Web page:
Pocongs are wrapped ghosts, frequently depicted in Indonesian and Malaysian cultures as a vaguely human figure wrapped tightly in a thick white cloth with a knot at the top of the head, as the pocong is said to be the soul of a deceased person trapped in its shroud.[2] In Java, as well as in many other Southeast Asian cultures, human bodies are seen as porous containers that embody the person’s spirit, or semanget.[3] Since the bodies are porous, however, they are highly susceptible to the influence of malignant spirits that can cause a person to become sick. The human spirit is able to wander away from its body and enter other bodies, human or animal. This is especially problematic with children, whose bodies are less strong than those of fully-grown adults. In order to protect people from the loss of their spirit or from possession by a malignant alien spirit, the Javanese wear various amulets known as sikep or jimat in order to strengthen their bodily container and fortify the boundary between the inner spirit and the outer world. Some amulets consist of herbs or citations from the Koran. Reciting verses from the Koran is also thought to help protect the self from the influence of evil spirits. This same care is taken to protect households as well, as each individual housing unit comprises a vital part of the community as a whole. Sorcery in Javanese culture is a community affair, and instead of blaming outsiders for the misfortunes of an area, the Javanese believe that the misfortunes are the result of a neighborhood sorcerer.[4] Sorcerers put their neighbors at great risk, as their powers demand frequent sacrifices. Therefore, while allegations against a suspected sorcerer may turn to violence, these matters rarely leave the local level. Any person on trial for sorcery will go through a Sumpah pocong, or an Oath of Innocence, which draws various parallels to the pocong ghost figure throughout the ritual. The suspect is wrapped completely in a shroud of unbleached cotton, in the same material and way that corpses are wrapped. The alleged sorcerer’s relatives and neighbors then perform shalat jenazah, the funeral ritual prayer, again in the same matter as they would for a corpse. A Koran is placed atop the suspect’s head, and an oath is repeated by those attending the trial and by the suspect. The suspected sorcerer then swears that s/he is not a sorcerer, or God will damn her/him for all eternity. People found guilty of sorcery are chased from their communities and their houses are burnt down, so as to protect the rest of the community from any disasters that may befall them as a result of the sorcerer.[5] Spirits dwell in places that they lived during their life, though it is not “haunting” in the Western sense of the word. When going to new places or walking unfamiliar paths, people are expected to ask permission from the local spirits and pay respect to the spirits that guard a house, whether it is the person’s own home or someone else’s.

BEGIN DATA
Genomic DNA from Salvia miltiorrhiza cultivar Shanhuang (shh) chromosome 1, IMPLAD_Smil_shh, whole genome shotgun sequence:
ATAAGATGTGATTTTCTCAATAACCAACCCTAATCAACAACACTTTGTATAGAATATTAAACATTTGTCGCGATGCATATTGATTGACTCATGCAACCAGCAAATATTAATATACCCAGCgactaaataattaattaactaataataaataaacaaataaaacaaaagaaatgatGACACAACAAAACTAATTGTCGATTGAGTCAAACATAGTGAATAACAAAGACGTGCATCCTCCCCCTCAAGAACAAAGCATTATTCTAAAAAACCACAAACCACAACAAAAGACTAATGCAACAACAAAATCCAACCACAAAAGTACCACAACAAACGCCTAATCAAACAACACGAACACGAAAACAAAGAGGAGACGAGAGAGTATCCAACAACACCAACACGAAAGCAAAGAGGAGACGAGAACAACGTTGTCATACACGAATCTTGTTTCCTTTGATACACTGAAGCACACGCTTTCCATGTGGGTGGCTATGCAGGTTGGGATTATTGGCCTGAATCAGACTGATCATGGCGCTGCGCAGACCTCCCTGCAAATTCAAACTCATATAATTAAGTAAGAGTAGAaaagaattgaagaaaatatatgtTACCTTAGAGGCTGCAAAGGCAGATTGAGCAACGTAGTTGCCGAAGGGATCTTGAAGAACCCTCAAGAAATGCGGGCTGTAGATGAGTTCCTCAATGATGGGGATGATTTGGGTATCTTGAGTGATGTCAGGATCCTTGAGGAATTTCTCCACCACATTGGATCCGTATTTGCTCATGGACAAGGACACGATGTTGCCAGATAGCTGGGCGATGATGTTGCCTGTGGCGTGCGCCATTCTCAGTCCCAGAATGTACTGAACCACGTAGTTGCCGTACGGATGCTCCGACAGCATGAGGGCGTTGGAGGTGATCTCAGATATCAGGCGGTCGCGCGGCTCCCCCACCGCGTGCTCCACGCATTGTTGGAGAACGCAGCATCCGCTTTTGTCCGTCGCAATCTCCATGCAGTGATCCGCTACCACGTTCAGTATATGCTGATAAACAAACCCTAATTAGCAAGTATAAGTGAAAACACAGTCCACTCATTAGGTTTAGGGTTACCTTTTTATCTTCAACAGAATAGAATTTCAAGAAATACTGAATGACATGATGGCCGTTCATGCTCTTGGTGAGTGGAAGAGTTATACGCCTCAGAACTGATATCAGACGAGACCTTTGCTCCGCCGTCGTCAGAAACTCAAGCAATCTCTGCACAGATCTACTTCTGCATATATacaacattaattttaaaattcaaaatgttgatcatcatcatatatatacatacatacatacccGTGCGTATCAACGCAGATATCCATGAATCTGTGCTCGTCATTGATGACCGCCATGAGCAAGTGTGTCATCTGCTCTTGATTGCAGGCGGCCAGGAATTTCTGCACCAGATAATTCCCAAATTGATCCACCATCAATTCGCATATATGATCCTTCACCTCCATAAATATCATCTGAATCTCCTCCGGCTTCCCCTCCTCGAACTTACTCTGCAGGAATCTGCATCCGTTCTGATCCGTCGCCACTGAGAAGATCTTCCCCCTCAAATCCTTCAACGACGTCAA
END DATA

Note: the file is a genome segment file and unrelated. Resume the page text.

Balinese culture also places a lot of importance on respecting spirits of the dead. Ceremonies for the dead, known as pitra yadnya, far exceed all other ceremonies in terms of importance and decadence.[6] Using a framework of Balinese concepts of the afterlife, the pitra yadnya seeks to free the divine essence of the deceased person’s soul by releasing it from its bodily shell that keeps it tethered to the material world. The hope is that a freed soul will be able to ascend into the spirit world and a higher reincarnation will occur. When a person dies, her/his spirit is thought to hover near the body. The corpse is then washed by family members and ceremoniously laid out until it can be cremated. Through cremation of the body, the soul is able to reach a higher realm of spiritual existence. The Balinese live a ritualistic lifestyle, and all of their rituals stem from the “Complete Ritual,” which acts as the basis of all other ceremonial proceedings.[7] Spirit mediums are a common way to get in touch with deceased ancestors.[8] Most people consult mediums for issues concerning illness, cause of death, instructions for mortuary rites, and household conflicts. Like the Javanese spirits, Balinese spirits have a strong influence over the lives and well being of the living, and are able to make their relative sick if they are not properly buried and mourned. The relationship between the living and the dead, therefore, is one of mutual dependence, as the living depend on the dead for their maintained welfare, and the dead rely on the living to follow proper funeral rituals. For the Balinese and Javanese, social relationships are created, rather than severed, through death. Balinese afterlife is hierarchical, with the uncremated dead making up the lowest position of servitude presided over by Yama, the deity of the realm of death. Those with great wrongs to atone for are tortured in the cauldrons of Hell and presided over by the demon Jogormanik. Cremated spirits serve light tasks until their living descendants free them by completing the post-cremation ceremony.